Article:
The early forecasts and projections show big expectations for this year’s holiday shopping season. Among the expectations is that major chains will be open for holiday sales even before the Thanksgiving turkey even hits the table.
Both the National Retail Federation and the International Council of Shopping Centers released projections that show a 4% increase or greater in holiday spending this year, compared with 3.1% in 2013.
Those forecasts are based on rosy projections when it comes to key economic indicators—gas prices are falling, consumer confidence is rising and the job market has been picking up pace, according to an Oct. 11 report in Barron’s.
“Christmas sales are going to be pretty darn good because gasoline prices have come down,” Jeffrey Saut, chief investment strategist at Raymond James, told Barron’s. “In particular, the drop in gas prices could boost spending by lower income consumers and bolster sales at discount stores like Wal-mart,” he said.
The Midnight leading into Black Friday is no longer the kickoff for holiday shopping season. Wal-Mart and its competitors are expected to open their doors as early as 8 AM on Thanksgiving morning, and remain open through at least Friday night, according to some unconfirmed reports cited in Consumer Affairs.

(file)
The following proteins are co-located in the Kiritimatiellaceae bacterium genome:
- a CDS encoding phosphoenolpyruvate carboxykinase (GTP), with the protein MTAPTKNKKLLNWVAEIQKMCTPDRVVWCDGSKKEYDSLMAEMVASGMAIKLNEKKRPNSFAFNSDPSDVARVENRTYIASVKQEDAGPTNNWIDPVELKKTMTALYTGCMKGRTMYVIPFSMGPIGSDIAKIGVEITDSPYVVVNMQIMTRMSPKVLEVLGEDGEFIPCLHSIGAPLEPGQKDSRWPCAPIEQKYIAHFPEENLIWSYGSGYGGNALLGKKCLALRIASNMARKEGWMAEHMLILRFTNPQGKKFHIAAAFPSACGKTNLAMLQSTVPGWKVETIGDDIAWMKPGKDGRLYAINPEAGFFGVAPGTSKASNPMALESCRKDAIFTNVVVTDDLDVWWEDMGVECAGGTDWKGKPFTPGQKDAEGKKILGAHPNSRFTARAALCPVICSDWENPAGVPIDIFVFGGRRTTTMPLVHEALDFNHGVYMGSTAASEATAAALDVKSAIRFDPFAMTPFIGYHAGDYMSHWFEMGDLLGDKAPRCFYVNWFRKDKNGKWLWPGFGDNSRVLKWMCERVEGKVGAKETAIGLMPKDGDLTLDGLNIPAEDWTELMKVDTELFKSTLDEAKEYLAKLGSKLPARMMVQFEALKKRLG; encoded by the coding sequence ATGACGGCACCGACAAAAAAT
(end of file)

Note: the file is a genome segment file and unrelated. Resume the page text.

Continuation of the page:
The impact: retailers could post huge numbers on a day when they would have had their doors closed in the past.
“From 2012 to 2013, I know comScore did a study that showed online Thanksgiving sales increased 21% and online Black Friday sales increased 15%,” Eric Jones of Jones Dengler Marketing told Consumer Affairs. “Expect the same increase or more this year. I’m thinking we may even see the first Thanksgiving Day with $1 Billion in sales.”
Macy’s, the first major retailer to officially announce its hours, said that it will open at 6 p.m. on Thanksgiving, far earlier than last year.
As for Black Friday, Jones is making two major predictions. Retailers will offer more deals online, but those promotions won’t eat into brick and mortar sales, driven by things like extended hours and more doorbusters. He expects Black Friday sales to rise 20% compared with last year.
“With the increase in mobile shopping and with people constantly glued to their phones, retailers know online deals is one surefire way to generate sales,” he said. “With that in mind, retailers are offering more sales online which in turn will lead to more total sales.”
Indeed, as brick and mortar stores open ever earlier and the Black Friday sales get longer and longer, online specials and discounts may precede Halloween this year, according to some forecasts.
So what’s the bottom line? National Retail Federation Chief Economist Jack Kleinhenz says: “In the grand scheme of things, consumers are in a much better place than they were this time last year, and the extra spending power could very well translate into solid holiday sales growth for retailers; however, shoppers will still be deliberate with their purchases, while hunting for hard-to-pass-up bargains.”
With more and more consumers using digital platforms to research prices and using mobile devices to do it in store while they’re shopping—or “web rooming”—data will become even more important in order to drive the one-to-one offers that will reach consumers through the holiday din and during a time of year when they’re bombarded with ads.
And it’s up to marketers to reach them at the right time, on the right platform, with the right message.